Scene Around San Francisco
San Francisco is a very popular setting for movies. The city’s unique geography and iconic architecture make it an interesting place to set a story. The most famous landmarks appear in the usual roundup of San Francisco movies (Coit Tower in Dirty Harry, the Golden Gate Bridge and Mission Dolores in Vertigo, the Palace of Fine Arts and Alcatraz in So I Married an Axe Murderer and The Rock) and you would have visited them anyway, movies or no movies. However, there are a few places, however, that are worth a visit just because they were made famous by a movie or TV show.
The first stop is the “Full House” house near Alamo Square. It’s not far from the Asian Art Museum, so consider this detour if you are headed there. Follow the path up the hill on the southeast corner of the park and voila – there is the shot from the opening credits. The row of Victorian houses in the foreground and downtown behind it. Snap a picture and think of Uncle Jesse.
From there, head six blocks east and five blocks north (you brought your compass with you, right?) to Gough Street between Eddy and Ellis Streets. Here is one of the streets where the famous car chase scene from Bullitt was filmed. In case you haven’t seen the movie yet, Steve McQueen’s 1968 Ford Mustang pursues a 1968 Dodge Charger through San Francisco’s steep streets in one of the most exciting car chase scenes of all time. Kind of makes pushing your Subaru to work seem a little tame, doesn’t it?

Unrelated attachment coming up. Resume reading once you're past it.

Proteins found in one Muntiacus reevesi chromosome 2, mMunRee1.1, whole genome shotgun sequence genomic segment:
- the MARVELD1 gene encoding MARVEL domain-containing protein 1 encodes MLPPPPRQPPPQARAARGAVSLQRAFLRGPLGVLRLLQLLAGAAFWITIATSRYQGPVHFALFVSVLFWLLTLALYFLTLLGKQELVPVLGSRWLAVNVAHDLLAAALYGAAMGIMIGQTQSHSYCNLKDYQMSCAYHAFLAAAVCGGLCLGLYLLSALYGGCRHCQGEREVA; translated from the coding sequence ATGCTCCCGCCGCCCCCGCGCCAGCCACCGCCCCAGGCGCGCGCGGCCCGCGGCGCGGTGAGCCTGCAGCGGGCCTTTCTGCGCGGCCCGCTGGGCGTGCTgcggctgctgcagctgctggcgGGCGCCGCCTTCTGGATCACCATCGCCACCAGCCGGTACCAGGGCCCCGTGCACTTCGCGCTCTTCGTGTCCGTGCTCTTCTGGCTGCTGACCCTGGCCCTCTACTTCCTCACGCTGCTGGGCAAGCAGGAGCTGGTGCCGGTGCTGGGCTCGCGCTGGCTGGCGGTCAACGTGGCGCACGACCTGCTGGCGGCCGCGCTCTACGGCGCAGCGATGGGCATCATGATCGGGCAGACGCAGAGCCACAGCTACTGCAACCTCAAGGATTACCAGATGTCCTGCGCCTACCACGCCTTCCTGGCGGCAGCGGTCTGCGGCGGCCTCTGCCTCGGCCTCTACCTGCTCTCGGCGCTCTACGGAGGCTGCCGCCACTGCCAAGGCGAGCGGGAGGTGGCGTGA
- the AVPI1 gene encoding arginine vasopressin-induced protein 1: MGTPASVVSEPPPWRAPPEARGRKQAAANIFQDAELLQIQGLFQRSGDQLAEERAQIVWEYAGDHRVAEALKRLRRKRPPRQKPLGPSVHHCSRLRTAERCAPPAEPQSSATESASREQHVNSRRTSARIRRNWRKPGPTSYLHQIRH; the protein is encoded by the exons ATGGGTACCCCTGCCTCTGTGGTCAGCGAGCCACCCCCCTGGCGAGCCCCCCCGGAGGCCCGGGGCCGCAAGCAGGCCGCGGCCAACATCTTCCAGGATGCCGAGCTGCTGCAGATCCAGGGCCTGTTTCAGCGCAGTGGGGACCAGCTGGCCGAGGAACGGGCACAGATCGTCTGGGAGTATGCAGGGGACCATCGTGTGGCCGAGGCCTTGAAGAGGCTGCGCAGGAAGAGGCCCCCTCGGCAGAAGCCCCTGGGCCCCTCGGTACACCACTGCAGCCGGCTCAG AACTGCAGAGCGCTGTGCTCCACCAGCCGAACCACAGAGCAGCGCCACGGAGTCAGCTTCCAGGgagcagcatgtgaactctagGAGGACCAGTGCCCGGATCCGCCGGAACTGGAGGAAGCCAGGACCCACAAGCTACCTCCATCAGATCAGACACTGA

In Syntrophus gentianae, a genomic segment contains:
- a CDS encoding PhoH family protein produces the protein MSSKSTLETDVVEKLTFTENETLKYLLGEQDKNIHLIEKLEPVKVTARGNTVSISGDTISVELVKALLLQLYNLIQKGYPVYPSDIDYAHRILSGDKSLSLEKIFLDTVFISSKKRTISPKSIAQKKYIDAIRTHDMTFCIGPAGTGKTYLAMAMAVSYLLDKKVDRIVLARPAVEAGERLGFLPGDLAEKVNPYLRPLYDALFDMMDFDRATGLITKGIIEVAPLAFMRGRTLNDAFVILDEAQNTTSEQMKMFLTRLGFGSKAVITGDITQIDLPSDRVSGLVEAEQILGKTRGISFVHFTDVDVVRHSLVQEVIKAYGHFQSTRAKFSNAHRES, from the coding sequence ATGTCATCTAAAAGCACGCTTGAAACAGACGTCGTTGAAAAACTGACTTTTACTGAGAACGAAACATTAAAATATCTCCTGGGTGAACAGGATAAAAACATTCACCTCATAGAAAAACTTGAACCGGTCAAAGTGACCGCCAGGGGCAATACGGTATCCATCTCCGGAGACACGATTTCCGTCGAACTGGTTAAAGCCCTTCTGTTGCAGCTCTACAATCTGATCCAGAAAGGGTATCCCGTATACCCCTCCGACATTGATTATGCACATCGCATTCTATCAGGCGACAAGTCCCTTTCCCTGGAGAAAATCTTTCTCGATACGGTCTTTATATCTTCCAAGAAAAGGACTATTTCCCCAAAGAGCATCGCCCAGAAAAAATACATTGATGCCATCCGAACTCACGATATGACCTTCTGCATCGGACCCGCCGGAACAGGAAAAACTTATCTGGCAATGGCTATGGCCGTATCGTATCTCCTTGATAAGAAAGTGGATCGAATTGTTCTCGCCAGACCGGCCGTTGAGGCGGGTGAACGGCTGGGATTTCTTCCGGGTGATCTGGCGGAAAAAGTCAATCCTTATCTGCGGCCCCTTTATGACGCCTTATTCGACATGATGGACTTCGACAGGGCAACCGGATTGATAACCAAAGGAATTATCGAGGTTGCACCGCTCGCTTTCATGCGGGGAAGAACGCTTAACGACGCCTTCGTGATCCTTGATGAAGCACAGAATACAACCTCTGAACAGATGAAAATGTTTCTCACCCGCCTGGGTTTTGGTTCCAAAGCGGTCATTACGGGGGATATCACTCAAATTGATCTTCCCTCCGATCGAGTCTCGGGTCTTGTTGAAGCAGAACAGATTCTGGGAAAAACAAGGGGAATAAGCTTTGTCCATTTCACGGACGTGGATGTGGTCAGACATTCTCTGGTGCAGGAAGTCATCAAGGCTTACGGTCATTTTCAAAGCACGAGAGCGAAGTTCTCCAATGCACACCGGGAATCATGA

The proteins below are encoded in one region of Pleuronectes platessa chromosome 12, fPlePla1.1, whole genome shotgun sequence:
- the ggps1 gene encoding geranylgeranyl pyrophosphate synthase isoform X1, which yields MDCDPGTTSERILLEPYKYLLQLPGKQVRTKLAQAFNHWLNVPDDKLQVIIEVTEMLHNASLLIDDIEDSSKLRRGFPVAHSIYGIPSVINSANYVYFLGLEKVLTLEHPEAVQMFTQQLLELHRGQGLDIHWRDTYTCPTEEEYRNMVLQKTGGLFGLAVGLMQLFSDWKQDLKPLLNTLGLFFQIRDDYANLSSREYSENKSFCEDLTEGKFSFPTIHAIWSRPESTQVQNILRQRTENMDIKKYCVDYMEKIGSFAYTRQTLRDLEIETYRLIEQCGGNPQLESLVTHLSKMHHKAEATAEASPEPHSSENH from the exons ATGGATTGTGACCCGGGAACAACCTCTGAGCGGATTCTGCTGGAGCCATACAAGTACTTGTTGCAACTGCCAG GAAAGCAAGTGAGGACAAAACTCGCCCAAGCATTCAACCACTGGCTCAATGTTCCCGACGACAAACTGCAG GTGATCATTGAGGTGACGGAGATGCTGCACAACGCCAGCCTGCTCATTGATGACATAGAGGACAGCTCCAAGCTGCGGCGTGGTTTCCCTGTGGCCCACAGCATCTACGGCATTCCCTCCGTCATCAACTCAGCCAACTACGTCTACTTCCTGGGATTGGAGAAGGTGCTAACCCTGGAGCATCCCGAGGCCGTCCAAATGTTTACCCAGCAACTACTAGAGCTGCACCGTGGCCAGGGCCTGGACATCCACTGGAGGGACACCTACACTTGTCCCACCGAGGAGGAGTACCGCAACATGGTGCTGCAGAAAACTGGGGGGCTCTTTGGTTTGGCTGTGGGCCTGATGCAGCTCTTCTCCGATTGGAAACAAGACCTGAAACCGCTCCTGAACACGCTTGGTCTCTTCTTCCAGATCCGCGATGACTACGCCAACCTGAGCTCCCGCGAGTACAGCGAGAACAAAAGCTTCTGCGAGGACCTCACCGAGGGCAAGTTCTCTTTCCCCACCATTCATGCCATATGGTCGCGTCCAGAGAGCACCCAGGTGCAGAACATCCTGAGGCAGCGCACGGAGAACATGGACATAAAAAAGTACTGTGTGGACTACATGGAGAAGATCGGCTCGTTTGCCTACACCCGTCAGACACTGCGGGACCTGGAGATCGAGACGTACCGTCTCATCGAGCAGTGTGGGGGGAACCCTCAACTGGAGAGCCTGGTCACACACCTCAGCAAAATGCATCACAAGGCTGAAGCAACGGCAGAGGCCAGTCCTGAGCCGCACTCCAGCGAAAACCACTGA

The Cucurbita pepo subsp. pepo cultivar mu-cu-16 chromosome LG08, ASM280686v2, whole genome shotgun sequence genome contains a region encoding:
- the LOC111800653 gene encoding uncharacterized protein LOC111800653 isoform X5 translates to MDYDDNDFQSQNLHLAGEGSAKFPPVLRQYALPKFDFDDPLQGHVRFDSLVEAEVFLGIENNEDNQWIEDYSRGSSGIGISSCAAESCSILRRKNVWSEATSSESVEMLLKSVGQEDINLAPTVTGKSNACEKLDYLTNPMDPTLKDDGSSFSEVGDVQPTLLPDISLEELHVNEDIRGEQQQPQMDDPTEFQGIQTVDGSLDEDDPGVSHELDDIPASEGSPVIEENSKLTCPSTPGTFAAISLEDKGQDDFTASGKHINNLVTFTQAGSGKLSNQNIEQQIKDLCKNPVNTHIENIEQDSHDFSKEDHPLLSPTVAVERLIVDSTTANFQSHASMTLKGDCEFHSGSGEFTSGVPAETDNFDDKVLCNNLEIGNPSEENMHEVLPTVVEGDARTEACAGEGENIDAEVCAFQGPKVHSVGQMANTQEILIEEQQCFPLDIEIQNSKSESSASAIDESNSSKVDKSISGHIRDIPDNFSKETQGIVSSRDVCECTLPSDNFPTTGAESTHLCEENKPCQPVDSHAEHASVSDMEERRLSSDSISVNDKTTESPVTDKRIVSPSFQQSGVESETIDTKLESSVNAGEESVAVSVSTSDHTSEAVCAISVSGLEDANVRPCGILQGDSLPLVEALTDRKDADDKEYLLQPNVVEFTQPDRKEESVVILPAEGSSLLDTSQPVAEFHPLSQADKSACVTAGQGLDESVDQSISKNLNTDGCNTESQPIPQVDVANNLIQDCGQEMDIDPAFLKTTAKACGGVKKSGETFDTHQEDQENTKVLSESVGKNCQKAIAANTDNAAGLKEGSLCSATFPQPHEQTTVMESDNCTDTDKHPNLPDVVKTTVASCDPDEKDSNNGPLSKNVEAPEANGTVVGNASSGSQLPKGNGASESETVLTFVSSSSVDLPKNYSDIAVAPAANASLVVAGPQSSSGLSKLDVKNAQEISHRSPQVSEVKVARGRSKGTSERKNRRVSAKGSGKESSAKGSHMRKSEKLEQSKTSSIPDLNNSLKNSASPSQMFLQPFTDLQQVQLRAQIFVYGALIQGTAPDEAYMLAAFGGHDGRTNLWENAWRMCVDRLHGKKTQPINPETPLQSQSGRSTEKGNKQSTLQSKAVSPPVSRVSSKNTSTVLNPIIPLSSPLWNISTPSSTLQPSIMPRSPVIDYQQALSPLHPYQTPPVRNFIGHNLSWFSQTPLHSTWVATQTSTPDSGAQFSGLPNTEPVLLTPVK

Further north in the city’s Russian Hill neighborhood is Jimmy Stewart’s apartment in perhaps the most famous San Francisco movie, Vertigo. His house is at 900 Lombard Street on the northwest corner of Lombard and Jones. Many tourists pass this on their way up to the Crookedest Street in the World, but few stop for pictures.
Do you have a favorite San Francisco movie? If so, consider making your own itinerary and retrace the steps of the characters with a camera and your imagination and keep us posted in the comments.
Know Before You Go
Visiting these places at when it is dark will make for a poor photograph. Also, Russian Hill is tall and steep so wear good walking shoes.
These are all near or on the way to something you were already going to see, so why not stop, snap a photo and text it to the movie buff in your life.